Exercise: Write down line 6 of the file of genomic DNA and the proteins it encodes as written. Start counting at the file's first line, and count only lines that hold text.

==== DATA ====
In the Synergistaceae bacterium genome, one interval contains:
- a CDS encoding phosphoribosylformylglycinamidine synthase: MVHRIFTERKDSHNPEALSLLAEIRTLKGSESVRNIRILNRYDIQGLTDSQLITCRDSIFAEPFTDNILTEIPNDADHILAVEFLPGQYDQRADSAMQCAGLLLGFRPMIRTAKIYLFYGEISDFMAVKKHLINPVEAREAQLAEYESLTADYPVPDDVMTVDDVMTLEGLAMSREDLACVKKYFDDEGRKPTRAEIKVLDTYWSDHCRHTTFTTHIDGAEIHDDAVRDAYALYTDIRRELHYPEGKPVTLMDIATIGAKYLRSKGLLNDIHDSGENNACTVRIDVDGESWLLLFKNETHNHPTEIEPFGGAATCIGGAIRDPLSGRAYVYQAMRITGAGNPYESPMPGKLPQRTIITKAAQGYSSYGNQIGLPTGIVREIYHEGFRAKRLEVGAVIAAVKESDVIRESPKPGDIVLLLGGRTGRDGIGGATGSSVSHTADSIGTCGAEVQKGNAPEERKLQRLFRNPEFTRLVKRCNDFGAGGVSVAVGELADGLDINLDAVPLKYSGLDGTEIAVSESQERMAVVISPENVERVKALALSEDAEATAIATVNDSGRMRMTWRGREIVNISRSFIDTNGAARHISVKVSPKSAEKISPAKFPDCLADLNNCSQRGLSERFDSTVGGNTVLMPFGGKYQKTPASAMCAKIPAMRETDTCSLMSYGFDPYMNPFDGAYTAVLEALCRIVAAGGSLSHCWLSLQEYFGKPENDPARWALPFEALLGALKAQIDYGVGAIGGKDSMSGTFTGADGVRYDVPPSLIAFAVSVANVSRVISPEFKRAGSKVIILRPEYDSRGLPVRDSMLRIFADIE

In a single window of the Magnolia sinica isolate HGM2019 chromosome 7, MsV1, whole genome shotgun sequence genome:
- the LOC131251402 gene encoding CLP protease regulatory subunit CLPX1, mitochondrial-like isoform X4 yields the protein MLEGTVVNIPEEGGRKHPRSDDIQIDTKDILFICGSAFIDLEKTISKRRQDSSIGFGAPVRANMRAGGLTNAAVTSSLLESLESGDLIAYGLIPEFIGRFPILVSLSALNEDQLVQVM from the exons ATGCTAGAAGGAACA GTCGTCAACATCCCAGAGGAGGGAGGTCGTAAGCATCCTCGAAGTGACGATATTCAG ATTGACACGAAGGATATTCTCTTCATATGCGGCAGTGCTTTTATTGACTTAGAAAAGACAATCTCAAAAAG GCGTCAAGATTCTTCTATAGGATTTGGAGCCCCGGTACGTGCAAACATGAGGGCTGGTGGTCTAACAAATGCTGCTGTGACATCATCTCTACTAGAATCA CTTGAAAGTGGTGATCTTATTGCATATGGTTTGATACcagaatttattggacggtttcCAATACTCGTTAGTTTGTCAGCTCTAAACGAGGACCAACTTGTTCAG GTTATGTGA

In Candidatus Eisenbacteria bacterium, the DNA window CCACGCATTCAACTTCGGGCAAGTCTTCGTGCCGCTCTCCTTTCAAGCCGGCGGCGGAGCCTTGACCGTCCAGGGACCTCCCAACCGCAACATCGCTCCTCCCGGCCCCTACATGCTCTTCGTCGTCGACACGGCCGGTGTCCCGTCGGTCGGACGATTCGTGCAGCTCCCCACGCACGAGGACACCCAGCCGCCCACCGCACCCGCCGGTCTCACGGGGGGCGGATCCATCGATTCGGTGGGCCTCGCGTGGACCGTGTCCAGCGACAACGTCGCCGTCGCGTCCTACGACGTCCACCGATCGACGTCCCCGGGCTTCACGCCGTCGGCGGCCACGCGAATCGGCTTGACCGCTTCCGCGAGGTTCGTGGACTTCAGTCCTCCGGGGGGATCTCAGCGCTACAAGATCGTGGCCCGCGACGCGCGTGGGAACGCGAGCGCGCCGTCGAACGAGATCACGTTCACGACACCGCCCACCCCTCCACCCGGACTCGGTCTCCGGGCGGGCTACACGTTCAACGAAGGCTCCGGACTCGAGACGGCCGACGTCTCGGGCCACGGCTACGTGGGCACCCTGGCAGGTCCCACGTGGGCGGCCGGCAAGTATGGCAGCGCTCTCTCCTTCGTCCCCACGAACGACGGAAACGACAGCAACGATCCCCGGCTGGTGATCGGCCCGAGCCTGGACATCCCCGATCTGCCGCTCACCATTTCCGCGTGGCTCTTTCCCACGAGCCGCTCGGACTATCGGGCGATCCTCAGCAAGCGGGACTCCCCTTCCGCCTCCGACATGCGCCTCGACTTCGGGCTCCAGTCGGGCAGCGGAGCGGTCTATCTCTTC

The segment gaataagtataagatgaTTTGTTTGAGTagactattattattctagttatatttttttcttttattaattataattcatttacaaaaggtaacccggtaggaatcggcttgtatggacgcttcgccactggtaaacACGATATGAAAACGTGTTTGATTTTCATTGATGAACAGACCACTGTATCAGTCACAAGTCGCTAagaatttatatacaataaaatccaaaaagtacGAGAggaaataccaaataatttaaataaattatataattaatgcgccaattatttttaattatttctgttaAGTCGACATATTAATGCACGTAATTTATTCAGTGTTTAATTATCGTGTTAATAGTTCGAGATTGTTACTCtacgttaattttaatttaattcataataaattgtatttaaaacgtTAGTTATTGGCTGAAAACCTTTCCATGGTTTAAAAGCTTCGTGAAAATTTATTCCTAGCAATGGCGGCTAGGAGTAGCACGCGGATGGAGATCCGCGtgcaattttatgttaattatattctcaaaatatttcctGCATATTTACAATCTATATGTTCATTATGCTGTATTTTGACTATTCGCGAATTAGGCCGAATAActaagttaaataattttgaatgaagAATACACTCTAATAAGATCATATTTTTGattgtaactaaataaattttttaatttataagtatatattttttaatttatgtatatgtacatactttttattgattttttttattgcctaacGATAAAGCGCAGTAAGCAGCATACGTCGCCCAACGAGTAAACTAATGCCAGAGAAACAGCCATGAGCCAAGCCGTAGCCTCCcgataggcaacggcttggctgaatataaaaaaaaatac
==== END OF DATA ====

The segment gaataagtataagatgaTTTGTTTGAGTagactattattattctagttatatttttttcttttattaattataattcatttacaaaaggtaacccggtaggaatcggcttgtatggacgcttcgccactggtaaacACGATATGAAAACGTGTTTGATTTTCATTGATGAACAGACCACTGTATCAGTCACAAGTCGCTAagaatttatatacaataaaatccaaaaagtacGAGAggaaataccaaataatttaaataaattatataattaatgcgccaattatttttaattatttctgttaAGTCGACATATTAATGCACGTAATTTATTCAGTGTTTAATTATCGTGTTAATAGTTCGAGATTGTTACTCtacgttaattttaatttaattcataataaattgtatttaaaacgtTAGTTATTGGCTGAAAACCTTTCCATGGTTTAAAAGCTTCGTGAAAATTTATTCCTAGCAATGGCGGCTAGGAGTAGCACGCGGATGGAGATCCGCGtgcaattttatgttaattatattctcaaaatatttcctGCATATTTACAATCTATATGTTCATTATGCTGTATTTTGACTATTCGCGAATTAGGCCGAATAActaagttaaataattttgaatgaagAATACACTCTAATAAGATCATATTTTTGattgtaactaaataaattttttaatttataagtatatattttttaatttatgtatatgtacatactttttattgattttttttattgcctaacGATAAAGCGCAGTAAGCAGCATACGTCGCCCAACGAGTAAACTAATGCCAGAGAAACAGCCATGAGCCAAGCCGTAGCCTCCcgataggcaacggcttggctgaatataaaaaaaaatac